Among them was Warrant Officer Matt Russell. He holds a picture of his great grandfather who fought here. His memory "makes me feel really proud," Russell said. "It is a little emotional because it's hard to imagine what they went through."

(Pascal Leblond/CBC)

Asylum seekers crossing into Canada

This year has seen a wave of asylum seekers crossing into Canada from the United States, following a decision by the Trump administration to yank protected status for thousands of Haitians. While the latest stats show a decline in illegal border crossings, there were 14,467 refugee claims made by people who crossed into Canada illegally between February and October, and nearly half of them were from Haiti.

(Ryan Remiorz/Canadian Press)

Ghanaian asylum seeker Seidu Mohammed — who lost his fingers to frostbite while crossing into Manitoba from the U.S. on Christmas Eve last year — won his case to stay in the country in May. "I'm so happy. I don't know what to say. Now I'm home, I'm finally home now," said Mohammed.

(John Woods/Canadian Press)

Trudeau's first meeting with Trump

Prime Minister Justin Trudeau met with U.S. President Donald Trump at the White House for the first time in February, when the pair discussed border security and trade during their first joint news conference.

(Jason Burles/CBC)

Andrew Scheer elected new Conservative leader

Saskatchewan MP Andrew Scheer was elected the new leader of the Conservative Party of Canada in May, picking up enough down-ballot support to overcome strong early numbers by rival Maxime Bernier during a convention in Toronto.

Scheer, the youngest MP to serve as House Speaker, promised to unite the party by bringing together the social and fiscal conservative wings to take on the Liberals in the 2019 election.

(David Donnelly/CBC) (David Donnelly/CBC)

Julie Payette installed as Canada's 29th Governor General

Former astronaut Julie Payette was sworn in as Canada's 29th Governor General in October, when she urged Canadians and global citizens to reach for their dreams and join forces to tackle the pressing problems of climate change, migration and poverty.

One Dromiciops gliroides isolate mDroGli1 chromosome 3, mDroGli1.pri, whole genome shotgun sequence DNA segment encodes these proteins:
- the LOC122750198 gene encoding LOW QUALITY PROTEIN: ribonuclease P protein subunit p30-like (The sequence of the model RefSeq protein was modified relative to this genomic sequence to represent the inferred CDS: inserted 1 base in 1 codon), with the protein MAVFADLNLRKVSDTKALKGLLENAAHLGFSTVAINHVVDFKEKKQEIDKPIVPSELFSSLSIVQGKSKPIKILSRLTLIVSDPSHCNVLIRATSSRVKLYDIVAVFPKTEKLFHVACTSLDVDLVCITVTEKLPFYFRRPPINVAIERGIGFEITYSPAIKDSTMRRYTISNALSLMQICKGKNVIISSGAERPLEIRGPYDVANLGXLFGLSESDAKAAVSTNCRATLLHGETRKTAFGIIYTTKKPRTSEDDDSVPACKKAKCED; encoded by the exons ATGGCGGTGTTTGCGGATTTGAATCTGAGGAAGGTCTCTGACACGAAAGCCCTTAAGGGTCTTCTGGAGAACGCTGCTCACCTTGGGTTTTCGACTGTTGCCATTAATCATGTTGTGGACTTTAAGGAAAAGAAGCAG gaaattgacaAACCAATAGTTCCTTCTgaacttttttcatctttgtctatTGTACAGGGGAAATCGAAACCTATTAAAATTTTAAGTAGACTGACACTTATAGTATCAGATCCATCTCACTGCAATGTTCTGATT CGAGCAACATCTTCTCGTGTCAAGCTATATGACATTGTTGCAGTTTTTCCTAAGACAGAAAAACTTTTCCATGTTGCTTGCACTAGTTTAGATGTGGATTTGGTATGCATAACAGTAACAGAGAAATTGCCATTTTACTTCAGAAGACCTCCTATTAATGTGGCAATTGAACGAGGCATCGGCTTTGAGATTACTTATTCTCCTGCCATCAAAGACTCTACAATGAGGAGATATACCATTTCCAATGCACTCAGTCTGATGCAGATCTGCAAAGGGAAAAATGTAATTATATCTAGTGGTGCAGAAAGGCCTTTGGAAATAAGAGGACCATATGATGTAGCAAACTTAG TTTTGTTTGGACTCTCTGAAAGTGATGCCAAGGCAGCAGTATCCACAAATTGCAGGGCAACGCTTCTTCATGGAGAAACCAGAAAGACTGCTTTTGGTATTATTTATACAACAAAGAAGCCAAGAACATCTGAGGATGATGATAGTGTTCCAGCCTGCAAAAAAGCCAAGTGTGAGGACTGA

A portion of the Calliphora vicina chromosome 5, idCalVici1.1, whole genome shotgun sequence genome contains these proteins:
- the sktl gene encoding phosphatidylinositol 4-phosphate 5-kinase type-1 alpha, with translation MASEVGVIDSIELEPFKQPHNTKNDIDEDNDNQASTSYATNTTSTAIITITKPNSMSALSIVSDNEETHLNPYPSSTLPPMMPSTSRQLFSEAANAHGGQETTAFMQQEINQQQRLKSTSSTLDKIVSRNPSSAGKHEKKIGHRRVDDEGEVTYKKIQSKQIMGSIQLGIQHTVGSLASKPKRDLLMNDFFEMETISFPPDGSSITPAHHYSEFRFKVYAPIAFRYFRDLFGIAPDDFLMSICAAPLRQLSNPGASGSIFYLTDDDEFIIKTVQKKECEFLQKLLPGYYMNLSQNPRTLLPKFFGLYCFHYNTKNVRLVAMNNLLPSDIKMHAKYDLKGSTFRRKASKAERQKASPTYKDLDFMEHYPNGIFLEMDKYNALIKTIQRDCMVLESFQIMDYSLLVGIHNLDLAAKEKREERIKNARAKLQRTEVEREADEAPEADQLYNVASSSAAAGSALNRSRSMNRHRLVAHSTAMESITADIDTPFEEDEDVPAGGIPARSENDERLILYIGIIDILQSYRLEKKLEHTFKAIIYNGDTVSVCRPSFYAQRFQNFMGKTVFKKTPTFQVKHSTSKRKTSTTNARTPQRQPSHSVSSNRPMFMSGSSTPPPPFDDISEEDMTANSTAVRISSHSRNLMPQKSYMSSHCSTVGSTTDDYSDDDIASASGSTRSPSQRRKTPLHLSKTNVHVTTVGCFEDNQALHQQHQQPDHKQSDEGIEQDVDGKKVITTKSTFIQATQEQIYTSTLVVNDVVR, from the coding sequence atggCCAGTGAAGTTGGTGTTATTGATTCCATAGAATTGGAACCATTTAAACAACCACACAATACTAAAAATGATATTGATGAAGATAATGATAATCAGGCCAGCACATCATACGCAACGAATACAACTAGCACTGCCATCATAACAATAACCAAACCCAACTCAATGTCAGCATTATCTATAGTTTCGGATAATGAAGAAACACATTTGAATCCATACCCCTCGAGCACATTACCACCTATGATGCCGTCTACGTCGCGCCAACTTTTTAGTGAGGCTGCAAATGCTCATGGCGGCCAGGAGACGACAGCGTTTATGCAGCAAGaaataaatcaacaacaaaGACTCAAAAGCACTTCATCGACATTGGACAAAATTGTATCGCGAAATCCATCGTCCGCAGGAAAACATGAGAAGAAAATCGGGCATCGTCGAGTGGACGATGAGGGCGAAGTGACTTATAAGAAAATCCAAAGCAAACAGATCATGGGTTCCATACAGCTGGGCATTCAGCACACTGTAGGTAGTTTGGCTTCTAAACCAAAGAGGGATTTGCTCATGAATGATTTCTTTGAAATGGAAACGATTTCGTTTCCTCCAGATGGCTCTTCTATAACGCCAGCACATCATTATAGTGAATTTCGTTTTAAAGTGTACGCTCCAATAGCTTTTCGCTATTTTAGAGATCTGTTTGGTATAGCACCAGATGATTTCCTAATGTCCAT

(Sean Kilpatrick/Canadian Press) (Sean Kilpatrick/The Canadian Press)

Thousands turn out for officer's funeral in Abbotsford, B.C.

The streets of Abbotsford, B.C., were lined with blue on Nov. 19 as thousands of police officers from across the country and around the world came out to remember their slain colleague Const. John Davidson, who was killed in the line of duty on Nov. 6.

(Tina Lovgreen/CBC)

Valérie Plante elected mayor of Montreal

Valérie Plante of Projet Montréal scored a stunning upset over veteran politician Denis Coderre in Montreal's November municipal election to become the city's first female mayor. Plante won over voters on a promise to improve public transit, alleviate traffic woes and make the city more family friendly.

(Graham Hughes/Canadian Press)

Prime Minister Clark Kent?

Prime Minister Justin Trudeau carries his son Hadrien while participating in Halloween festivities at Rideau Hall in Ottawa. The prime minister dressed up as Superman's alter ego, Clark Kent, while Hadrien went as Skye from the TV series Paw Patrol.

(Chris Wattie/Reuters) (Chris Wattie/Reuters)

Canadian pastor released from North Korean prison

Pastor Hyeon Soo Lim waves to the congregation as he arrives at the Light Presbyterian Church in Mississauga, Ont., Aug. 13. Lim was released from prison in North Korea the week before, where he had been serving a life sentence of hard labour for what North Korea says was an attempt to overthrow the regime.

(Frank Gunn/Canadian Press)

Freed hostage Joshua Boyle tells his story

Canadian Joshua Boyle, his American wife, Caitlan Coleman, and their three children were rescued in October, five years after the couple were abducted on a backpacking trip in Afghanistan.

Boyle sat down with the CBC's Susan Ormiston shortly after returning to Canada, describing their kidnappers' apparent motives, the conditions of their confinement and the final moments of their rescue 


Argos win Grey Cup

The Toronto Argonauts celebrate with the Grey Cup after defeating the Calgary Stampeders 27-24. This marks the second straight year the Stampeders have posted a CFL-best record during the regular season, only to be upset in the biggest game of the year.

(Ryan Remiorz/Canadian Press)

Toronto's Caribbean Carnival

Thousands of revellers flooded Toronto's streets with vibrant costumes and the festive sounds of celebration for the 50th Caribbean Carnival in August.

(Bruce Reeve/CBC)

Massive iceberg on Newfoundland's Southern Shore

Newfoundland's Southern Shore highway saw some major traffic jams over the Easter long weekend this year, as people packed along the side of the road to snap some selfies with a gigantic iceberg just off the coast.

(Greg Locke/Reuters)

Deadly shooting at Quebec City mosque

Six people were killed and more than a dozen wounded after a gunman opened fire at a Quebec City mosque during evening prayers on Jan. 29. The alleged shooter Alexandre Bissonnette faces six counts of first-degree murder and six counts of attempted murder and is set to stand trial in March 2018.

(Mathieu Belanger/Reuters)

Atlantic Canada battered by huge blizzard

A Dartmouth, N.S. resident begins shovelling out after a blizzard dumped about 70 centimetres of snow on the area in February. 

(Nancy Waugh/CBC)

With files from CBC News, The Canadian Press